Working as a Librarian

By Dr. Catherine Armstrong

What do librarians do?

The profession once known as ‘librarianship' has now taken on many different names, and consequently the role of librarians has also changed in some cases. No longer are librarians simply the custodians of shelves of books, but they also have to look after electronic resources too. So, some librarian posts are now entitled ‘information managers' or ‘information scientists'. Traditionally the roles of archivist and librarian have been different, requiring different qualifications and with differing professional bodies, but there is some overlap between the two. Librarians sometimes find themselves looking after the archives of a particular group, family or company too. It is not simply the storage and maintenance of information that should concern a librarian, but also facilitating access to this information. Sometimes a librarian has to deal with a small user population, say of a particular college, whereas librarians who work in large public facilities have to make their collections available to almost everyone. They have to deal with readers face to face and also make sure that the library catalogues are as user-friendly as possible so that readers can find the books they need.

Many librarians also have the responsibility to build up their collections. They have a certain amount of money to spend per year and are told to acquire new journals and books accordingly. This is often less an intellectual decision than a financial one with librarians especially in the state sector having to cut back on their acquisitions each year rather than increase them. There are several different sorts of library, these can be broken down into three main types: public, university and private.

Why be a librarian?

Being a librarian is an excellent job for those who like academic study but are not keen to become a lecturer. Librarians, especially in the university sector, can be research-active and attend academic conferences, although of course they do not receive funding to attend these events as an academic would. Librarians have to be meticulous and precise in their work of ordering, recording and caring for books, but also very friendly and customer-oriented for the outward-facing parts of their job.

The job satisfaction of being a librarian is often high. The job is undertaken by dedicated individuals, committed to the ongoing development of their library and passionate about books and learning.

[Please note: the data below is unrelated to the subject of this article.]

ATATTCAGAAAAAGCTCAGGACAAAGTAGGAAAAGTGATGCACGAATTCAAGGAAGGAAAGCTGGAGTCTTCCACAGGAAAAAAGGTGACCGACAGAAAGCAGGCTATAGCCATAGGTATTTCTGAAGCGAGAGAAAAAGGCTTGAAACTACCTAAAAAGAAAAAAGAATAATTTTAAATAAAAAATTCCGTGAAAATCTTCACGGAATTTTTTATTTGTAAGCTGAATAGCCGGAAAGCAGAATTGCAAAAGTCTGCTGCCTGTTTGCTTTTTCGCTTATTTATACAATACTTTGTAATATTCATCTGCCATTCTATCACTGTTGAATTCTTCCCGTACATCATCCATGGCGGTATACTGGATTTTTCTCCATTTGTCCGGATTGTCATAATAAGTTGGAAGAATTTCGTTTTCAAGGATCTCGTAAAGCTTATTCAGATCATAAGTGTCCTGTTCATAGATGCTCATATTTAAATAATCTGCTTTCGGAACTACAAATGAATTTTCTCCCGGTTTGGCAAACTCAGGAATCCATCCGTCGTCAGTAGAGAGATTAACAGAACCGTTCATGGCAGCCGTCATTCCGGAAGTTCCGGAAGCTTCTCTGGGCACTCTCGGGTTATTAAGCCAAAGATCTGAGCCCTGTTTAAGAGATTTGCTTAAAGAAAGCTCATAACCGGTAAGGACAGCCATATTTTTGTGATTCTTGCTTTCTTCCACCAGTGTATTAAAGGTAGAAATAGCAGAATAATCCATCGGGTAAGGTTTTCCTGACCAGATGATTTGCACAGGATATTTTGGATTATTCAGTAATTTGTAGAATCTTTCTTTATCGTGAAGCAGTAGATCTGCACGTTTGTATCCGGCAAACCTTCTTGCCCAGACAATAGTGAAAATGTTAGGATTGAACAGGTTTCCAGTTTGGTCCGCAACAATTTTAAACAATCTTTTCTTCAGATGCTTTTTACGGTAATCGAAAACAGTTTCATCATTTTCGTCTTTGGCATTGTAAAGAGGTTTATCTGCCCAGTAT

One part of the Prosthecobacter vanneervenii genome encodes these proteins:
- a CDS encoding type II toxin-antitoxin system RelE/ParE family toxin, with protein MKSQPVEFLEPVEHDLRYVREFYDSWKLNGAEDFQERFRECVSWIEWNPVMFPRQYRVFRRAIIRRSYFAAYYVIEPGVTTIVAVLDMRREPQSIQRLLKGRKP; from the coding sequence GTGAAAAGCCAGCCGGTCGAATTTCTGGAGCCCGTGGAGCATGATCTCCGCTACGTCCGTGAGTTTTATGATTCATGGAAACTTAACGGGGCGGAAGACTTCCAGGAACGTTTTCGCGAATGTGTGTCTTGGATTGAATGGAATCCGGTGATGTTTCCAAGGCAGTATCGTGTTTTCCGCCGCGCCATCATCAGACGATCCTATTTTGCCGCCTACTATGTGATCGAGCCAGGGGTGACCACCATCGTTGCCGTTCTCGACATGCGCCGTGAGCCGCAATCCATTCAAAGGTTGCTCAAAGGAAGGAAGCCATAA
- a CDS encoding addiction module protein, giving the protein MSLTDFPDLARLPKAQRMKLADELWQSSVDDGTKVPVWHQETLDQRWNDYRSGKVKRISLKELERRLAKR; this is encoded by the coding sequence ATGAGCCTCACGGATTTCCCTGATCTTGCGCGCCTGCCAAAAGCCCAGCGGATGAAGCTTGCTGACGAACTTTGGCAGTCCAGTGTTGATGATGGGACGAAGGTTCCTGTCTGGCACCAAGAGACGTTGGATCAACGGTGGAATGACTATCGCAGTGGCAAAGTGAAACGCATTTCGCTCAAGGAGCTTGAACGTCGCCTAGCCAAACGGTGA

Depending on the particular library you work for, once you have become an established librarian it is possible to gain promotion to managerial level. This means that you will become more strategy-driven and have fewer dealings with the readers of your library and its stock.

Problems in the sector.

For many junior librarians, financial problems are the key issue in the sector. Wages are often low, so that in towns with high cost of living such as Oxford or London it can be a struggle simply to survive. This can mean that morale is sometimes low, especially where excellence at work cannot be rewarded because of budget limitations. Finances also affect the work of more senior librarians and library managers who are unable to buy the resources that their library needs due to restraints on their spending. This is especially the case in public and university libraries. In some public libraries periodically there may be redundancies if the funding situation reaches a critical point.

Librarians today also have to be very adaptable, with their roles changing fast as digital technology means that access to their library and the stock they hold has become radically different to even twenty years ago. Digital copying of certain resources means that readers can now access information from their own computers and do not come into libraries to read the original copies of a book. And the use of electronic catalogues has widened access and allows for easier sourcing of information. Librarians have to make sure they are aware of the current technologies, but also one step ahead and anticipating the next generation of technological development.

What qualifications do I need?

One route to becoming a librarian is having a good bachelors degree and also a postgraduate librarianship qualification. It is possible to study for this while working as a library assistant, in which case your institution may pay for you to study. Depending on your first degree, it is possible to become a subject specialist librarian focussing on an area of interest, for example working in a science library. It is possible to do begin by doing an undergraduate degree in librarianship, but you would still need to go on to do the postgraduate work in order to become fully qualified.

More rare today, but still offered is the non-university entry route to the profession. This is when the professional organisation, CILIP (Chartered Institute of Library and Information Professionals), rewards in-job experience and offers certification. This will usually be based on five years experience as a library assistant or two years plus an NVQ qualification. More information can be obtained at the professional body's website: CILIP http://www.cilip.org.uk/default.cilip

How do I find a job as a librarian?

If you are under 25 years old, it is possible to get your first job through the government's apprenticeship scheme, have a look at this website: www.apprenticeships.org.uk.

The CILIP website also has a jobs section. The Information Management category on www.jobs.ac.uk is also very useful, as it carries jobs for both pre and post qualification librarians, in private, university and public libraries.

It is also worth checking your local paper and notice boards in your local libraries as they will advertise local, junior positions in these sorts of places.

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